Agave damaged by snout-nose weevil (c) Debra Lee Baldwin

The agave snout-nosed weevil exists in greater numbers and is more active than ever before. Don’t wait for signs of infestation; take preventative measures now to protect your agaves, furcraeas, beaucarneas, nolinas, mangaves and yuccas.

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Echeveria being sprayed (c) Debra Lee Baldwin

If you grow succulents, sooner or later you’ll deal with mealy bugs. For newbies, mealies often come as a surprise. Suddenly the plants are dotted and webbed with what looks like lint. Veterans are more vigilant. We check for

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Dormant aeonium (c) Debra Lee Baldwin

After a brutal, early-September heat wave, I address ten common, post-summer succulent concerns. You’ll see them in my a new six-minute video: Post-Summer Care for Succulents (6:49). It’s a candid, warts-and-all, behind-the-scenes, damage-control tour.

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Autumn succulent arrangement (c) Debra Lee Baldwin

These seasonal succulent must-do’s are mainly for southern and coastal CA, from the Bay Area south. If you live beyond, please visit my site’s Succulents By Season and Region page. 

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Succulent with cracked, scabby leaves

Are pests or mysterious maladies causing problems with your succulents? This page is a forum for you to ask questions, leave comments and share what works for you. Others can see and benefit from the answers. Your own tried-and-true solutions are welcome, too!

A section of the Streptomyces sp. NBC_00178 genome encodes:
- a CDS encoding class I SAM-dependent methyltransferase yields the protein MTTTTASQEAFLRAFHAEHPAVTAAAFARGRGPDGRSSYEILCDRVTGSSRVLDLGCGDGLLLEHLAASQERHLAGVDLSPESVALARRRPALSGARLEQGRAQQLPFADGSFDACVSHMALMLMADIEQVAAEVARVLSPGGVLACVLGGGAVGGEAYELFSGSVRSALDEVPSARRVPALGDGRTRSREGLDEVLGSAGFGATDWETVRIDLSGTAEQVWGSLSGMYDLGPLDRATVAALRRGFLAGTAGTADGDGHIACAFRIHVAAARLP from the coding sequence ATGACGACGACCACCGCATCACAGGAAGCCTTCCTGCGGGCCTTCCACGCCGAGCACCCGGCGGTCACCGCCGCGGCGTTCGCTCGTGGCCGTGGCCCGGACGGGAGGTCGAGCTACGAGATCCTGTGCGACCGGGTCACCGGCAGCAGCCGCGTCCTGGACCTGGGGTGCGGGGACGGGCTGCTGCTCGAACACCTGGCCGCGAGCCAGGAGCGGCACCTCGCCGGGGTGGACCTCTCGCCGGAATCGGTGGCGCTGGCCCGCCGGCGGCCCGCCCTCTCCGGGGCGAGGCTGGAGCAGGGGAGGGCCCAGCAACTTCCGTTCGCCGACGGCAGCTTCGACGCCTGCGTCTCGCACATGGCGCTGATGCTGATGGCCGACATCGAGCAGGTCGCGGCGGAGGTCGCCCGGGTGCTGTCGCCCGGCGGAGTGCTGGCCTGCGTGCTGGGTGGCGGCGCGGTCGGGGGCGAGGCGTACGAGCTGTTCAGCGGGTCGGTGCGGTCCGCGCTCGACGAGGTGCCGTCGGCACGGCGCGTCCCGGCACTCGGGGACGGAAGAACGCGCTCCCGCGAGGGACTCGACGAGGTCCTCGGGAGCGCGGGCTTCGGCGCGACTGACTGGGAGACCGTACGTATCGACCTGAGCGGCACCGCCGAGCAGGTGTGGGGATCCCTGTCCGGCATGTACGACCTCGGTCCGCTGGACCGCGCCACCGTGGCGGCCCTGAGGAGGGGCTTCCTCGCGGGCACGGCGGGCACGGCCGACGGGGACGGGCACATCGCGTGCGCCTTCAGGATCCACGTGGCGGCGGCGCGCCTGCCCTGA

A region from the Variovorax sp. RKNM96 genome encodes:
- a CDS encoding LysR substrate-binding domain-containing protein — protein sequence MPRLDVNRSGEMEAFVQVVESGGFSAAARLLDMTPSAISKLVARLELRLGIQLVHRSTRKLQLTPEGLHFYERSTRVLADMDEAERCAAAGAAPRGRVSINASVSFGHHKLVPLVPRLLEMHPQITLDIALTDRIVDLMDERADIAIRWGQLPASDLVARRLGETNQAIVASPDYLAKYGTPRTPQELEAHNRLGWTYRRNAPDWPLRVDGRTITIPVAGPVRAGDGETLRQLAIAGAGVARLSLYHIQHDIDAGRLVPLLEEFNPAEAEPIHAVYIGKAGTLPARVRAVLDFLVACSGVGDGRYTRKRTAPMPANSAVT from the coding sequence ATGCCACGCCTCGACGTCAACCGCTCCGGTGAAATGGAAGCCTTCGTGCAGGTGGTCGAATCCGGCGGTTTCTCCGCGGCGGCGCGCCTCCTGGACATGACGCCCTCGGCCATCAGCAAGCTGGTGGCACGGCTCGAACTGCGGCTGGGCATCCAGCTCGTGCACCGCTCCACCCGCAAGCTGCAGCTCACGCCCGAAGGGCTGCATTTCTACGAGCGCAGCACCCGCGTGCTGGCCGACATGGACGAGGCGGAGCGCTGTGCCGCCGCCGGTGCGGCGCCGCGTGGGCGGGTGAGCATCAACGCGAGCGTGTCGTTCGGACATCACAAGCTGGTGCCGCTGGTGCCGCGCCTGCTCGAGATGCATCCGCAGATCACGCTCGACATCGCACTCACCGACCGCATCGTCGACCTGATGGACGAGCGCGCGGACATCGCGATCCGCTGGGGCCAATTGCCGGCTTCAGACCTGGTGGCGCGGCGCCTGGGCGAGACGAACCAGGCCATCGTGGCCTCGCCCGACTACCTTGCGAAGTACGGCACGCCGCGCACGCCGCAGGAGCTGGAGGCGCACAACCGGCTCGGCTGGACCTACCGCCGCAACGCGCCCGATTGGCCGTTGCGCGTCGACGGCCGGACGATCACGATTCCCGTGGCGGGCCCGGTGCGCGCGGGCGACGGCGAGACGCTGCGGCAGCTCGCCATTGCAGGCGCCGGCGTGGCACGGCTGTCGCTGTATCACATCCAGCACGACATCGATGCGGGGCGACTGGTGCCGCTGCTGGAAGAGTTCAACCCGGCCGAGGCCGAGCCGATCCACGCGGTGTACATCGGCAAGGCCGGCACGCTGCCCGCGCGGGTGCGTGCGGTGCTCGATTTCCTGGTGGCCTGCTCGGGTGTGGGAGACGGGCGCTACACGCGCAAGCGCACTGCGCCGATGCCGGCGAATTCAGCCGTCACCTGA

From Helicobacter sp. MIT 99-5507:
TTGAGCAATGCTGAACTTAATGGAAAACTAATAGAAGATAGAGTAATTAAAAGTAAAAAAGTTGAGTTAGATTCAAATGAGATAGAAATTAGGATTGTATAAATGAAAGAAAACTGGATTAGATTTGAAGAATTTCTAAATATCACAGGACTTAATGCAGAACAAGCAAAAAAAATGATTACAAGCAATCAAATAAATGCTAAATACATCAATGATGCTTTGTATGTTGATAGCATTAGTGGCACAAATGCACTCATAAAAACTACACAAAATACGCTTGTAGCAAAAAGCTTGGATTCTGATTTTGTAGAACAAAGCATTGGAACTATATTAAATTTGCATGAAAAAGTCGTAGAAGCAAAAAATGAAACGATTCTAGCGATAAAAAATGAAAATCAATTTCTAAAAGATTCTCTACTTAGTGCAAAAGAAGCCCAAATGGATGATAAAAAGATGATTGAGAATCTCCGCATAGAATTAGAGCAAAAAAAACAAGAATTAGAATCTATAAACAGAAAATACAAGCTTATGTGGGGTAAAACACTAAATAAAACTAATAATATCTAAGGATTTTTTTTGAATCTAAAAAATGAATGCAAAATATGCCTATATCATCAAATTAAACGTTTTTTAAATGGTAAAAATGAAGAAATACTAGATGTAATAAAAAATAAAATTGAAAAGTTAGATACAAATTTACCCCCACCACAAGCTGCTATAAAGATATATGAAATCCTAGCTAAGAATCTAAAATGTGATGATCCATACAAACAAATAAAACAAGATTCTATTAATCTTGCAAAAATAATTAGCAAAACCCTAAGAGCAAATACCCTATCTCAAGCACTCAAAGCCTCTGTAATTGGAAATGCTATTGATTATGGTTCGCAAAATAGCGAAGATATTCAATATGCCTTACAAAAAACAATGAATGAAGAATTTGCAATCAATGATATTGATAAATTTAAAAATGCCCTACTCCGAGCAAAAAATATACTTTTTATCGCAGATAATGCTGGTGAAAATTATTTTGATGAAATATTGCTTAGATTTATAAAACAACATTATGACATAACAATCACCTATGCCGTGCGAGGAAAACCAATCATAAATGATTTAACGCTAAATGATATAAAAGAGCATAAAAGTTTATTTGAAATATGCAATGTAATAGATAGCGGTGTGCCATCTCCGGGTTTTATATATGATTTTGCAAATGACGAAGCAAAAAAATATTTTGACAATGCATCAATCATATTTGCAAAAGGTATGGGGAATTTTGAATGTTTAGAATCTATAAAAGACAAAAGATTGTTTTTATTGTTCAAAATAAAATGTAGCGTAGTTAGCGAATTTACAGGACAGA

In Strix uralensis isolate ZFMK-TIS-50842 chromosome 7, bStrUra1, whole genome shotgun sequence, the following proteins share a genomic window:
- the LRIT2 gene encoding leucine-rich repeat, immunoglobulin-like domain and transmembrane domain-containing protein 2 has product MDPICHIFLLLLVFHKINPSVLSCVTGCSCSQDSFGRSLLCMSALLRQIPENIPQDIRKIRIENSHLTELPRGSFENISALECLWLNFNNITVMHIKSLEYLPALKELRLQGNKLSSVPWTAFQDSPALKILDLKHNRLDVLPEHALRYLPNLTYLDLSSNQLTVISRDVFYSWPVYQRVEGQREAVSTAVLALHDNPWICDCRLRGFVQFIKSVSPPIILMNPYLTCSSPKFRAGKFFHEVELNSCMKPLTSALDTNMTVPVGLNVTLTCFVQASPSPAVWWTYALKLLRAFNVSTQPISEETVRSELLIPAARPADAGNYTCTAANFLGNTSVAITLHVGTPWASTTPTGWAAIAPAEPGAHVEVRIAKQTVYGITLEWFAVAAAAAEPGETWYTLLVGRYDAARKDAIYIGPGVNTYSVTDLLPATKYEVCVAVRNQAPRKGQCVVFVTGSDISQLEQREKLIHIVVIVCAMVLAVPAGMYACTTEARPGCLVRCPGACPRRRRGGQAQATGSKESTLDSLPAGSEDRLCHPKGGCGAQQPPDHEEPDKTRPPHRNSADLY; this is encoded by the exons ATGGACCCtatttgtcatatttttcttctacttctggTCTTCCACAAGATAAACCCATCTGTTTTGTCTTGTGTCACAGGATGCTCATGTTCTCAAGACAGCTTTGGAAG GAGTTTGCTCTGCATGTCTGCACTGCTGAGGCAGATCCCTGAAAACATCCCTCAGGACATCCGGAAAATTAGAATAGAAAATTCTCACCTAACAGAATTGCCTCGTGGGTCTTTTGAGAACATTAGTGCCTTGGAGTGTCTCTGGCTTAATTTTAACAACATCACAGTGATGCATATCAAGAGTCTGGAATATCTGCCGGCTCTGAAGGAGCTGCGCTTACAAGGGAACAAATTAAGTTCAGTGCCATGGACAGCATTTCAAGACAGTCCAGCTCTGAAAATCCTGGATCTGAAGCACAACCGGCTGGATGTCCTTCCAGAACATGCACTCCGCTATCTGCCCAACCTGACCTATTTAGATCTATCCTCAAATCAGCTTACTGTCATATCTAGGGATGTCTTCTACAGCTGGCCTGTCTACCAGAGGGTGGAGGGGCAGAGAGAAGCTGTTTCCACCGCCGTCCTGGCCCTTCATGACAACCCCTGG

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Aloe mite (c) Debra Lee Baldwin

They seem everywhere in spring: mite-damaged aloes ranging from dwarf cultivars to tree ‘Hercules’. The microscopic pests (Eriophyes aloines) are not insects but spider relatives. They cause deformed flowers, a bubbly fringe on leaf edges, and orange-and-green growths where leaves meet stems. Aloe mite causes distorted, cancerous-like growth Google “aloe mite treatment,” “aloe mite prevention,” “aloe gall” or “aloe cancer,” and you’ll discover…

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Agave snout-nosed weevil is a half-inch-long black beetle with a downward-curving proboscis that enables it to pierce an agave’s core, where it lays its eggs. Grubs hatch, consume the agave’s heart, then burrow into the soil to pupate.

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A newly caught gopher (lower right) in my garden. UPDATE: Thanks to Grangetto’s Farm and Garden Supply (in the San Diego area), I now recommend the GopherHawk, a new trapping device that’s more efficient than the classic method described below. ~ Debra Lee Baldwin  GopherHawk Trapping Set NOTE: If an agave keels over and there’s…

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